ACRO E-mail Archive Thread: [IAC-L:1596] FW: Think before we fly!
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Thread: [IAC-L:1596] FW: Think before we fly!
Message: [IAC-L:1596] FW: Think before we fly!
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From: Scott & Tracy Oglesby <cflaser at gte.net>
Date: Tue, 28 Oct 1997 17:02:42 UTC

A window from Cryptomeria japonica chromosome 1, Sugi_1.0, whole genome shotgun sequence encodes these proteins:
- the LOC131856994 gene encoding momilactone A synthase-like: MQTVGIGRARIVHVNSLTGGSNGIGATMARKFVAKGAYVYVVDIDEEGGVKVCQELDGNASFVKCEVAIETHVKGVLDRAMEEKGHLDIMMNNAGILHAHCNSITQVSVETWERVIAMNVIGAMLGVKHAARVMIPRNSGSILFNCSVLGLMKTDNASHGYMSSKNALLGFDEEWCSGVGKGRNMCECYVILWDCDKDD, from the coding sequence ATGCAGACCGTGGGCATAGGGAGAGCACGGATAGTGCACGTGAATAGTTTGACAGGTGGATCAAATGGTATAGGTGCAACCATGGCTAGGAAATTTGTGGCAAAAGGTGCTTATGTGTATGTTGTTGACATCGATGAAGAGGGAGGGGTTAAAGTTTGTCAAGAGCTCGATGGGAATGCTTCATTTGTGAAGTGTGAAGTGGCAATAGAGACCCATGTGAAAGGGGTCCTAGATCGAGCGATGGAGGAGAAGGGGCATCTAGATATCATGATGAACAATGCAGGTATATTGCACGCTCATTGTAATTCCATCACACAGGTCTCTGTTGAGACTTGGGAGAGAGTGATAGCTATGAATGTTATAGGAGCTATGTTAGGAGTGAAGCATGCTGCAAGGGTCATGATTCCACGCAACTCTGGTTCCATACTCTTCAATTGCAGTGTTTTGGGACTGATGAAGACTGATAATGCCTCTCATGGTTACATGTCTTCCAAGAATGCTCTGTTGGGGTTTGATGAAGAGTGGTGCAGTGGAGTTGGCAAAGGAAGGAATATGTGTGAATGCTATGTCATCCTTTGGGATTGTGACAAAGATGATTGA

-----Original Message----- From: Scott & Tracy Oglesby [SMTP:cflaser at gte.net] Sent: Tuesday, October 28, 1997 10:15 AM To: 'iac_l at eracer.org' Subject: Think before we fly! I have spent the better part of the last week thinking of Ken Hadden and his untimely, and extremely disturbing death. I understand that Ken departed the airport and performed a reverse Half-cuban with a half snap(in place of the half roll) on the 45 up. I don't want to debate the issue of hotrodding or showing our ass. Right or wrong, we've all been prone to let our ego exceed our common sense. I am concerned that we often don't properly "prefly" and/or think before we fly. I have been called on the carpet once or twice myself, and the people explaining the error of MY ways also confessed their own errors and related the events as happened to them. Those who have climbed to the highest ranks of our sport have screwed up before, too. If I had intended the same manuever I feel Ken would have pulled me aside, questioned my intentions,and EXPLAINED why it wouldn't be a good idea. He might have even compared and contrasted the Reverse Half-Cuban as opposed to a conventional Half-Cuban. I believe Ken would have talked with me through my entire proposed flight and explained the potential hazards. It would probably have gone something as follows: Ken: NO, NO, NO, NO, NO, NO!! You don't want to do this! And I'm going to tell you why! Scott, If you are to begin a figure immediately after departure and you can't dive, the MAXIMUM airspeed you could possibly attain would be your airplane's max level flight speed at full throttle. Since you have a limited amount of runway length, which is grass, you probably won't even attain that airspeed. Second. Why do you want to do that particular manuever, and why do you want the same entry/exit altitude? If you use a looping/rolling combination to perform a 180 degree change of direction, at some point in the figure the airplane must be verticle. Either nose up or nose down, and the choice is yours! With a Reverse-Half, you start with a 45 up line. The half snap in the middle is going to eat up any energy that would help you to gain altitude. On the subsequent float and pull, you are going to bring the airplane's attitude to a verticle down. At this point you are totally committed to completing the manuever as intended. If you perform a HALF-CUBAN, you will pull the airplane UP through the verticle line and float so not to pinch the 5/8 looping portion, continue to gain altitude, and never commit yourself to a verticle down attitude. You will have more time to assess your ALTITUDE and you can very easily make the 45 down shallow, and half-roll instead of half-snap. If anything goes wrong, you are high, with the critical part of the figure behind you. You will have more time to correct any error or to address any problem. Most importantly, you are not as likely to place yourself in a critical altitude situation! Ken could have changed the mind of the most self-centered, egotistical adrenaline pumped person and made him or her feel good about it. I sincerely hope that I have not offended anyone by writing this, most especially Barb. My intent is not to question Ken's thoughts, but for everyone to question their own before ANY flight. If Ken Hadden could make this error in judgement, any one of us could. Their are many, many people in this sport who have a great deal more knowledge and experience than me. If I am wrong or out of line, please respond either publicly or privately. I haven't been active in IAC for two years and I miss it dearly. A few weeks ago DW commented about the loss of so many friends and aquaintances over the last several years. I agree, and am saddened that we have added two more to our list this week. Yet I still look forward to buying another Pitts, and rejoining the comraderie of the contest environment. I hope to see a lot of familiar faces! I just really wish that Ken could sit around and tell us how he "rolled that goddamned airplane up in a ball" and how we (and he) don't need to do improvised airshows! Take Care, Fly Safe and Well, Scott Oglesby Bartow, FL